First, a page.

Sunday, February 3, 2013

The Real 49ers and Ravens

One of the great things about February in the USA is
that unlike January, may it rest in peace,
there is always a party in February if one waits long enough.
Groundhog Day was yesterday, 
and it is followed this year by Super Bowl Sunday.
This is the day when well over 111 million Americans 
declare allegiance to a team of physically fit gladiators 
and then sit back with a bowl of chips balanced on their bellies
and some kind of cheese-y dip shaped like a football close at hand.

photo courtesy of

I'm one of the few Americans who have never seen a football game.
Of course I've seen parts of football games, 
but therein lies the problem. 
For all I see are a few seconds of running followed by 
a couple of dozen large men piling on top of a ball.
It seems they never get very far, 
and the time delay between the piling and the running stretches on ad infinitum.
This year the Baltimore Ravens will be meeting the San Francisco 49ers,
but instead of talking football, which I've demonstrated I know little about,
I thought I'd talk about the real 49ers and the real ravens.

photo courtesy of

My great great grandfather August 
was a gold-prospecting argonaut, a real "49er"
even though he didn't head for California in search of gold until the early 1850s;
news traveled slowly in those days.
Like many young men of that era, 
he was probably seduced by the allure of easy money
or a longing for adventure or both.
So August left his small German farming community in Loose Creek, Missouri
and set out to find his fortune.
And he did find gold, but as my dad related the story,
August put his bag of gold under his pillow before going to sleep
and awoke to find his partner--and his gold--long gone.
Likely worn out, disillusioned, and homesick, 
August worked as a cook on the ship that brought him home
by way of Cape Horn.
 I found his name on a passenger list as sailing from Brazil to the USA in 1857.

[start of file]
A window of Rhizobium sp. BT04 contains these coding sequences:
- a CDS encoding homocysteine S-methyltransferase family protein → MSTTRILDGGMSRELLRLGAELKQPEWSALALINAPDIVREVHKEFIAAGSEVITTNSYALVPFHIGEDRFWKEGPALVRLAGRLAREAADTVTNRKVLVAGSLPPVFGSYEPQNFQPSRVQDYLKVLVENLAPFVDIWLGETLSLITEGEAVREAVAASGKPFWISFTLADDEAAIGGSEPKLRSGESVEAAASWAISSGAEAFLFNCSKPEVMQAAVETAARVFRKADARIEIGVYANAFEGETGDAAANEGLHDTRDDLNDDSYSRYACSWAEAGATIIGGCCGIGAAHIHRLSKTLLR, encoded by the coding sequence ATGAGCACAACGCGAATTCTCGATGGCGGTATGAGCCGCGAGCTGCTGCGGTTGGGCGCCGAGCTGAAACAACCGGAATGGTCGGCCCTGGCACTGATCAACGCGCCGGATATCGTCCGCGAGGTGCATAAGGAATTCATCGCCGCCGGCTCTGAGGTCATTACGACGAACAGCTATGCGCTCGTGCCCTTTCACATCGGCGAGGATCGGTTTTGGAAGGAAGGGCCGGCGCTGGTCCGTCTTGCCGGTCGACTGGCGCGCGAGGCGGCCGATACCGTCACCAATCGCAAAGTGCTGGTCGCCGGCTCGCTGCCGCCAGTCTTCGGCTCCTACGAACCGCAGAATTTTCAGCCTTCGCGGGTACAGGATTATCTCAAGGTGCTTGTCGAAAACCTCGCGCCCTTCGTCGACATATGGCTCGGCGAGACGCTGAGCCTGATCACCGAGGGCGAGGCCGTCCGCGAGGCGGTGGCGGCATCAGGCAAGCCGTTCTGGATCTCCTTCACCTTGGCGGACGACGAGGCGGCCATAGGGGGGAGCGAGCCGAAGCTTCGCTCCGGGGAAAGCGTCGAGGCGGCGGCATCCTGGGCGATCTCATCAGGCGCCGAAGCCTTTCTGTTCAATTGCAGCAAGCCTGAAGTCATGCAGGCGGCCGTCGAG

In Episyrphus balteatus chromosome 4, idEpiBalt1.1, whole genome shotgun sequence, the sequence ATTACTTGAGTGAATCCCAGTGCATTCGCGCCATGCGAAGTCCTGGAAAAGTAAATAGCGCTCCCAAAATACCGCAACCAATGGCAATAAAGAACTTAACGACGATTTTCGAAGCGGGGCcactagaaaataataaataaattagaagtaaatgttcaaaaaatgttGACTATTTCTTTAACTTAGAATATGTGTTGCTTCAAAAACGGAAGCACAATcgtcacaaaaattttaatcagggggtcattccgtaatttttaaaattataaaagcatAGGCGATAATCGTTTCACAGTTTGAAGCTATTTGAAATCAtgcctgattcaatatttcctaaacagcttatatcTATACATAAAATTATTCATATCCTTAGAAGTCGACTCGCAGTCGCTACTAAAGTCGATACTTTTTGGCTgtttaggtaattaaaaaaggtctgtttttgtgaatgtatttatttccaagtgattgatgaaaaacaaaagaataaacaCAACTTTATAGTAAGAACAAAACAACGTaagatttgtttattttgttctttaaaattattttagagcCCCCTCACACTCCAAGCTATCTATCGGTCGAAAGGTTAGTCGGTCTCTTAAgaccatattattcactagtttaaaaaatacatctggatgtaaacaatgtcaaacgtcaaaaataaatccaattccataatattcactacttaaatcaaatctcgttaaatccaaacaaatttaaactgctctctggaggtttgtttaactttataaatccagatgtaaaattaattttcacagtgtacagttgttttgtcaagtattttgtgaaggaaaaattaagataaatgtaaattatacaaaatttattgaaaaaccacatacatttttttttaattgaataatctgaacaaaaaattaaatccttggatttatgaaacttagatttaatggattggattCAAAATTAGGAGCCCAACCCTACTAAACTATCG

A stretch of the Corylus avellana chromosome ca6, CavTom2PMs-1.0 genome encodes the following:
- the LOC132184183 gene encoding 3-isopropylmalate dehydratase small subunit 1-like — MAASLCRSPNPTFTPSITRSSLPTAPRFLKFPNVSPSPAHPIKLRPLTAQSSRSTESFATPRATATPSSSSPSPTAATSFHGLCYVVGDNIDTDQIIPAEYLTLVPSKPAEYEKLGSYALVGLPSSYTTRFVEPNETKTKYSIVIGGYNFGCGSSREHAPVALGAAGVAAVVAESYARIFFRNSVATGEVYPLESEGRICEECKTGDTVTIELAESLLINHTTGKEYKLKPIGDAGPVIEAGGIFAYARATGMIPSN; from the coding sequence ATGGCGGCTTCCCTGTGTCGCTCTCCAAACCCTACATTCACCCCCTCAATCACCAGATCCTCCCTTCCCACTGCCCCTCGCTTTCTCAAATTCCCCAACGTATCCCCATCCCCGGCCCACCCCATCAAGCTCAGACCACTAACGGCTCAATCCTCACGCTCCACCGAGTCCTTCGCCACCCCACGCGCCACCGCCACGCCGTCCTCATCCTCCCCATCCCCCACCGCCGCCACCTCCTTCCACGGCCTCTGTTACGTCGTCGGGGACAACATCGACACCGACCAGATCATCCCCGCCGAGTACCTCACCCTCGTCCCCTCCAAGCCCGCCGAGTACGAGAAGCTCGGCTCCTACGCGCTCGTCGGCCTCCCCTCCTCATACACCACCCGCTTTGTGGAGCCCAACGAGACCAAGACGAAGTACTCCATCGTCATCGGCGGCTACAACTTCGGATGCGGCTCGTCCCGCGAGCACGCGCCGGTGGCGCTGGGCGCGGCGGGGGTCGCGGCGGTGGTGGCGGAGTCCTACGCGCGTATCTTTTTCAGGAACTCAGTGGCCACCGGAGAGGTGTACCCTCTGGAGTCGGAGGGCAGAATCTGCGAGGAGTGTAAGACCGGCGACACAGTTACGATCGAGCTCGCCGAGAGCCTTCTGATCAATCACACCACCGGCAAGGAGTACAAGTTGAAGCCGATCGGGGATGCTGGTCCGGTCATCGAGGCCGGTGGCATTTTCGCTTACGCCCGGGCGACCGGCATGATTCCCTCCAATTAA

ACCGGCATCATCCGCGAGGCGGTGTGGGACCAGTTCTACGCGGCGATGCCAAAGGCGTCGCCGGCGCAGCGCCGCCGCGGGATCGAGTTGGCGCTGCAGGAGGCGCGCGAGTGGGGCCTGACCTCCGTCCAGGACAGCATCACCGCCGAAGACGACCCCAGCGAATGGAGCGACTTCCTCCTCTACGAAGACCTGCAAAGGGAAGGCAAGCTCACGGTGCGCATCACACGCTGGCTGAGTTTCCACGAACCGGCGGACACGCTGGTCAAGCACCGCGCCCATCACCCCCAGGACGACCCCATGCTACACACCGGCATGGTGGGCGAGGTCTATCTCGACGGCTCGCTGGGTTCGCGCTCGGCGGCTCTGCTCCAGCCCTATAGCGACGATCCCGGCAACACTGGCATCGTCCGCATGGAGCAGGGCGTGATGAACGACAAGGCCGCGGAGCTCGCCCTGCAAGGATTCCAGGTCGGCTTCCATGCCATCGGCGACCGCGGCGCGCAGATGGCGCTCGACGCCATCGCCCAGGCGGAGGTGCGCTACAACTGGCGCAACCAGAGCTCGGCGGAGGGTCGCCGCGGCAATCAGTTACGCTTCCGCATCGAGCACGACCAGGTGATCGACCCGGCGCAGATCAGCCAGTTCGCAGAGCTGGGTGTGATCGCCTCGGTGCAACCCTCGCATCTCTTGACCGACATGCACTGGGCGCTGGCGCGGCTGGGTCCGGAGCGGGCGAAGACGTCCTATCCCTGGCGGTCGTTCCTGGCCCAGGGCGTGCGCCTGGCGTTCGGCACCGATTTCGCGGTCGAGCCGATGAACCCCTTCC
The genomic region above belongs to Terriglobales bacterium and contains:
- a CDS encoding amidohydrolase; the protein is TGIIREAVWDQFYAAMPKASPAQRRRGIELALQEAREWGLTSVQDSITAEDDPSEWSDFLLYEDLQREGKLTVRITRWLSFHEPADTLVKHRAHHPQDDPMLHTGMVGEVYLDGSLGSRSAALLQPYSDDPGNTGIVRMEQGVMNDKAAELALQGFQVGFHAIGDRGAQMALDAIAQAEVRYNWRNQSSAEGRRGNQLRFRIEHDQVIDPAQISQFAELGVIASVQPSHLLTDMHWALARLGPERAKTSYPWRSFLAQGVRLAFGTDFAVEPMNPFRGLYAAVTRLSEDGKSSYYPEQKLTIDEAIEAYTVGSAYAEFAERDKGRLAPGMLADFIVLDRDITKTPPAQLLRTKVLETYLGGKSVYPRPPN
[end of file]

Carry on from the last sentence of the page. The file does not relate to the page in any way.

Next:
Our family speculated that this could have been our August, 
but there wasn't definitive evidence that it was.

photo courtesy of

As a gold prospector in California, I imagine 
August must have seen a flock or two of ravens.
Stories about ravens foreshadowing evil, 
or themselves being ominous creatures, go back centuries. 
Alexander Wilson recounts some of these tales
in his 1831 book American Ornithology.
Among them: ravens that light on church steeples portend calamity,
and when ravens hover over houses where sick people lay,
it is a sign of impending death.

I found a 1950 book on Google Books titled Our Desert Neighbors
by Edmund Carroll Jaeger. 
Jaeger relates a story about meeting an old prospector in the Amboy territory 
of the Mojave Desert, far southwest of Sutter's Mill 
where the first of the California gold was discovered.
The old prospector warned him about ravens, "them awful evil birds."
The prospector said ravens 
were "good specimens ... of the devil's own awful children"
and added that they were "agin your luck every time."

And this Super Bowl Sunday, will the Baltimore Ravens
steal the luck of the San Francisco 49ers?
Or will the 49ers strike gold?
I really don't know.
Either the 49ers will shout Eureka !
or the Ravens shall quoth Nevermore.
And I, I will ask "Is it over yet?"

No comments: